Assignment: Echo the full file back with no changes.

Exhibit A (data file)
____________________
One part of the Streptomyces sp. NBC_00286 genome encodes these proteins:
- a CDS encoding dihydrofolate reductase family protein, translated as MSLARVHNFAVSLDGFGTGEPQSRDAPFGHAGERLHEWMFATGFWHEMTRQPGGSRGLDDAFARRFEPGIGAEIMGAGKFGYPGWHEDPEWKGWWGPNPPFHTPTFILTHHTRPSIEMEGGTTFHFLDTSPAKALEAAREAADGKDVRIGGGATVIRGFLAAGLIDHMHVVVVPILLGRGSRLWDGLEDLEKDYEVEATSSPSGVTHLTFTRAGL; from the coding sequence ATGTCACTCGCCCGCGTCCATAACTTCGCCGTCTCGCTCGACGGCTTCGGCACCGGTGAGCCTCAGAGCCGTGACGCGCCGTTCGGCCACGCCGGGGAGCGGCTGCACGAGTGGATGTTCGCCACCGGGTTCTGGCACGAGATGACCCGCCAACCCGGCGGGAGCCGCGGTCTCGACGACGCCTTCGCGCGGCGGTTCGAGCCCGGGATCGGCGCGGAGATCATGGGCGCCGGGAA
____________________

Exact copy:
One part of the Streptomyces sp. NBC_00286 genome encodes these proteins:
- a CDS encoding dihydrofolate reductase family protein, translated as MSLARVHNFAVSLDGFGTGEPQSRDAPFGHAGERLHEWMFATGFWHEMTRQPGGSRGLDDAFARRFEPGIGAEIMGAGKFGYPGWHEDPEWKGWWGPNPPFHTPTFILTHHTRPSIEMEGGTTFHFLDTSPAKALEAAREAADGKDVRIGGGATVIRGFLAAGLIDHMHVVVVPILLGRGSRLWDGLEDLEKDYEVEATSSPSGVTHLTFTRAGL; from the coding sequence ATGTCACTCGCCCGCGTCCATAACTTCGCCGTCTCGCTCGACGGCTTCGGCACCGGTGAGCCTCAGAGCCGTGACGCGCCGTTCGGCCACGCCGGGGAGCGGCTGCACGAGTGGATGTTCGCCACCGGGTTCTGGCACGAGATGACCCGCCAACCCGGCGGGAGCCGCGGTCTCGACGACGCCTTCGCGCGGCGGTTCGAGCCCGGGATCGGCGCGGAGATCATGGGCGCCGGGAA